At any given point, a stock, bond, option or any other financial instrument that is actively traded will have a bid and ask price. These figures show the cost per share of buying or selling that asset. In addition, you will see numbers next to the bid and ask quotes that tell you how many shares of the asset you can trade at that price. The difference between the bid and ask price is called "the spread."
Bid vs. Ask
The bid and ask prices you see on a finance portal or on your broker's trading screens are the prices at which you can immediately transact a purchase or sale. Assume you see a bid of $20.1 and an ask of $20.2 for a particular stock. This means an individual or institution is actively searching for that stock and has committed to pay $20.1 per share of that stock. If you wish to sell at this price, you can immediately do so, since $20.1 is a legally binding purchase price for as long as it appears on your screen. The $20.2 means that someone who owns this stock has put it up for sale at $20.2. If you want to buy the stock, you can immediately do so at this price.
The figures you see next to the bid and ask prices are the quantities of assets you can buy or sell at these levels. These figures are known as bid size and ask size. There is often an X (standing for "times") between the price and the size. If you see "Bid: $20.1 x 20,000 -- Ask: $20.2 x 5,000," this means that i20,000 shares can be sold at $20.1 and 5,000 shares are available to buy at $20.2. A single trader might be responsible for the figures, or those figures might represent the sum of the orders of multiple traders.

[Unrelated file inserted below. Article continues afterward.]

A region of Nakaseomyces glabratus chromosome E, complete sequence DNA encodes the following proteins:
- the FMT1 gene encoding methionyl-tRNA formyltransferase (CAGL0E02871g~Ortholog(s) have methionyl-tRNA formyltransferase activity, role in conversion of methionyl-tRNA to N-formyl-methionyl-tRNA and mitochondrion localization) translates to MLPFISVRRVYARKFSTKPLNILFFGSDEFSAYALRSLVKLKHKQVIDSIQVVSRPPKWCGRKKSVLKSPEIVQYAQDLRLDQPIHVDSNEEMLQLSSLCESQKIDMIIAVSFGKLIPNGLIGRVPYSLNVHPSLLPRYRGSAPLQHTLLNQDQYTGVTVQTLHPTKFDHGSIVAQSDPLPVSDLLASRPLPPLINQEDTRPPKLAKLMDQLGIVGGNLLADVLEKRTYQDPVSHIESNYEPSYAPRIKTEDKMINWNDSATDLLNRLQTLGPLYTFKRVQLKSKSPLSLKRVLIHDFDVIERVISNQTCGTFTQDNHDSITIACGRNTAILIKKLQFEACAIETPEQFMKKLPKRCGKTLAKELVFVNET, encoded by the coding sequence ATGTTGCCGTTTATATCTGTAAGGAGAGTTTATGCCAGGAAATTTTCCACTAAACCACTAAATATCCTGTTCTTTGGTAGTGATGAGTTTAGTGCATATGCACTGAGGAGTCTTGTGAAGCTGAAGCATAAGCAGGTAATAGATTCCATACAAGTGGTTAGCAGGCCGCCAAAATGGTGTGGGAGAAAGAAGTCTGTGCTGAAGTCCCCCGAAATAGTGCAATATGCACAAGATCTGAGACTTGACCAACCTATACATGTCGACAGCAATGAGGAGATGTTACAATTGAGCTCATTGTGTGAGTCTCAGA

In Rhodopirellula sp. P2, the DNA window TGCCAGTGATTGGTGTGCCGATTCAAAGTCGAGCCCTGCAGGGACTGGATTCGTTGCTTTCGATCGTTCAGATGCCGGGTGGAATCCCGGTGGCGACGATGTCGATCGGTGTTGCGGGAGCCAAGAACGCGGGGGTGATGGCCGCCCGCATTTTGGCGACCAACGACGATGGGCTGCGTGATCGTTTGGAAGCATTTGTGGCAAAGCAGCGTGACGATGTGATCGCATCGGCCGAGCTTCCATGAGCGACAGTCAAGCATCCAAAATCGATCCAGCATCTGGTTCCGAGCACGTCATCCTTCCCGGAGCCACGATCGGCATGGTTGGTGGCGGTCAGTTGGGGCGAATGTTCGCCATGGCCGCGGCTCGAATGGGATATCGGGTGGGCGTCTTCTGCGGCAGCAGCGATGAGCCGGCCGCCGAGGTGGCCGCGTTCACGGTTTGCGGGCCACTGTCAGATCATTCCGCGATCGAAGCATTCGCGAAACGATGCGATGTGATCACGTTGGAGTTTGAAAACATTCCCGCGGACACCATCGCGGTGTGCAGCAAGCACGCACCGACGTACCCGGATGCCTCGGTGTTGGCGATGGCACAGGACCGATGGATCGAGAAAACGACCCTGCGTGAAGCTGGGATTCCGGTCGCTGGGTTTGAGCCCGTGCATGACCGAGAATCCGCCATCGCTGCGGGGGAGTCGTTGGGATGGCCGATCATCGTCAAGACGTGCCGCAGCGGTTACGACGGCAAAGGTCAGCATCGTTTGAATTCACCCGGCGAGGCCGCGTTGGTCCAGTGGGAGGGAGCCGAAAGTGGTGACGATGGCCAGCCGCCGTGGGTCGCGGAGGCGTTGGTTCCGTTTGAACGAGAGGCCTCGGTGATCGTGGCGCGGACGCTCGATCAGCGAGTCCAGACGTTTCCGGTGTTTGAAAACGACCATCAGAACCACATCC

The bigger your order, the more important it is to keep a close eye on the bid and ask sizes. If the amount you wish to trade exceeds the bid or ask size, you may have to execute some of your order at a less favorable price. Assume you want to buy 10,000 shares and are willing to pay, at most, $20.2. Since only 5,000 shares are available for purchase at this price, part of your order, 5,000 shares to be exact, will remain unfulfilled.
As soon as you buy 5,000 shares and exhaust the ask at $20.2, the screen will display a higher ask price and a new size, which is now the lowest price someone is willing to sell shares at -- say $20.3. You can either pay $20.3 for the remaining 5,000 shares or wait until someone else comes along willing to sell shares at $20.2.
Even if the bid and ask sizes are below the quantity you are planning to buy or sell, they will still give you an idea about the price movement you can expect in the near future. If the bid size is far smaller than the ask size, the asset's price is likely to decline; if the ask size is far smaller, it is more likely to advance. This is because as these sizes are exhausted, the next best prices become available. If the bid is exhausted, the next best price is a lower price, while the next best ask price is a higher one.
Equities that are scarcely traded usually have a wide spread between bid and ask. Conversely, highly traded stocks may have very thin spreads.
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